Wednesday, May 8, 2013 | by Margaret Noirjean
The FDA warns that the popular antibiotic sold as Zithromax, Zmax and Z-Paks can cause abnormal and sometimes fatal heart rhythms. A study was conducted over 14 years. In the 5 days of using the drug, patients were 2.5 times more likely to die from heart disease, compared to patients taking other antibiotics or none at all. Although the cause is unknown, the study suggests the drug may have an effect on the electrical activity of the heart. Patients with underlying heart conditions or low blood levels of potassium or magnesium are most likely to be at risk.
May-Jun 2013 CMA Today
Sunday, May 5, 2013 | by Margaret Noirjean
The American Academy of Pediatrics has released a new set of guidelines for dealing with lice. The updated recommendation state that children with lice infestation should not be kept out of school, because the condition is not life-threatening or even very serious, and children can only transmit an infestation by sharing hats, combs or pillows.
Some school have ‘no-nit’ policies that state children are not allowed to return until all nits are removed. Will be interesting to see if policies change. Warning children of the transmission methods is a good way to protect their scalps.
Wednesday, May 1, 2013 | by Margaret Noirjean
In a healthy individual, antidiuretic hormone (vasopressin) is produced in the hypothalmus, stored in the posterior pituitary & secreted to maintain serum osmolality. DI results from an abnormal decrease in secretion or action of ADH. Central DI occurs when osmoreceptors located on the hypothalmus become damaged and serum osmolality can’t be maintained. In some cases it can result when the posterior pituitary can’t release ADH. Central DI can be transient, permanent or most often triphasic. The first phase of the latter lasts 4 to 5 days & is characterized by polyuria; the second phase lasts 5 or 6 days & is associated with antidiuresis as stored ADH is released; during the third phase ADH is no longer released & if not treated can lead to permanent DI.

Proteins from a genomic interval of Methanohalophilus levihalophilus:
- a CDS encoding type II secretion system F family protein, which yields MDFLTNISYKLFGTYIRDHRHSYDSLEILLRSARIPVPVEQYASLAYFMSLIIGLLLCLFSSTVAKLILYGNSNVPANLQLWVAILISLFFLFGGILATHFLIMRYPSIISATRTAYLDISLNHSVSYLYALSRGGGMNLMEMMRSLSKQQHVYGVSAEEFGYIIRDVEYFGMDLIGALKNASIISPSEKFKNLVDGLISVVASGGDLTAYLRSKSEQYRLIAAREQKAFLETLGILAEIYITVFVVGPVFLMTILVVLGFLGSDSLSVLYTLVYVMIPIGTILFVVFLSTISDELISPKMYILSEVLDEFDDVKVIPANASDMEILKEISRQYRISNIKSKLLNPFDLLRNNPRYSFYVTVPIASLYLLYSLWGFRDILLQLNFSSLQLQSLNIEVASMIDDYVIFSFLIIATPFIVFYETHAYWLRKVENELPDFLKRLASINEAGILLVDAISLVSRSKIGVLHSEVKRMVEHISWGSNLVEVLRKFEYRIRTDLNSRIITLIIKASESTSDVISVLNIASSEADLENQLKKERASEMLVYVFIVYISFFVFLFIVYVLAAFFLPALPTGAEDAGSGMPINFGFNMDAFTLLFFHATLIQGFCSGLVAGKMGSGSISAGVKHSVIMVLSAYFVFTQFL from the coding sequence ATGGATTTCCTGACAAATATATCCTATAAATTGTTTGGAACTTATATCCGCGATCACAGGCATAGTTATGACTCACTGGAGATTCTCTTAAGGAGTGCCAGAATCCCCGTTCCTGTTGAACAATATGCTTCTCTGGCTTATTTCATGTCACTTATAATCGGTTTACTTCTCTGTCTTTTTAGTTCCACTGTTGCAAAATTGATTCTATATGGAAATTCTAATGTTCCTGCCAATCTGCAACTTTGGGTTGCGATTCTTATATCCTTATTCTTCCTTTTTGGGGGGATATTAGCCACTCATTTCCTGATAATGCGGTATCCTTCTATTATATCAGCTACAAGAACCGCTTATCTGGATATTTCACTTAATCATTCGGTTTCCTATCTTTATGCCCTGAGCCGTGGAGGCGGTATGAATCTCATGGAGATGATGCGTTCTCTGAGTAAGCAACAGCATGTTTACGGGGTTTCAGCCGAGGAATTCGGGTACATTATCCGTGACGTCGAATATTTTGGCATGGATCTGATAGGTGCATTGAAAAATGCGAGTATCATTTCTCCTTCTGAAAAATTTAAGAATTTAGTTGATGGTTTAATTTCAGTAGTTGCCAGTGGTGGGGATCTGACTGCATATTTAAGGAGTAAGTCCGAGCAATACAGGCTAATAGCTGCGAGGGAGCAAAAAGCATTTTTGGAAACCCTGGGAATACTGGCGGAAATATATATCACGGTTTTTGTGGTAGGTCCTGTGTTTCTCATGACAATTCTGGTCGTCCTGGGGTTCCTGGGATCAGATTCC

Nephrogenic DI occurs if the kidney becomes resistant to ADH’s urine concentrating properties and is less common. It is usually related to lithium use or hypercalcemia in adults.
The signs & symptoms are the same & include polydipsia (excessive thirst), polyuria (excessive urination, more than 3 L/day), decreased urine specific gravity & decreased urine osmolality. The individual may also show signs of dehydration, restlessness & agitation due to hypernaturemia. Treatment is aimed at identifying the underlying cause of the condition.
So, a few causes of central DI include neurotrauma, cerebral anneurysm; tuberculosis, syphilis, toxoplasmosis, encephalitis, meningitis; sarcoidosis; Wolfram syndrome, and anorexia nervosa. Nephrogenic DI may be caused by medications such as amphotericin B, phenytoin, corticosteroids, anticholinergics, rifampin and aminoglycosides; alcohol; hypercalcemia or hypokalemia; sickle-cell disease, multiple myeloma, polycystic kidney disease and others.
Interesting article in January Nursing 2010
Sunday, April 28, 2013 | by Margaret Noirjean
A will is the future of anything that a person values- not only money and property but also pets and token mementos When someone dies without a will, the estate is divided in probate court, where a judge decides who gets the assets.
A power of attorney is a designation that gives another party the ability to make both legal and financial decisions in the event that a person is unable to do so. Without this document, a spouse may not automatically be able to tap funds to pay for long-term care or sell a home that the couple owned jointly.
Advance health directives include a living will, a health proxy and a HIPPA release. The living will gives written instructions on the degree of life-sustaining measures that should be taken. A health proxy appoints another party to make health-related decisions in the event that a person is unable to do so. A HIPPA release is a document that allows another person access to someone’s medical records, which is useful for insurance claims.
Other decisions that people should make about their future include; having an authorized user on bank and investment accounts and thinking about long-term-care insurance.
March 2013 realsimple.com
Friday, April 12, 2013 | by Margaret Noirjean
The reason vitamin D has become such a hot topic in the last few years is the recent discovery that many cells in the body have a vitamin D receptor and the belief that vitamin D also plays a role in modulating the immune system. If you have sufficient levels, you are better able to fight infection and less likely to acquire autoimmune diseases, heart disease and some common cancers.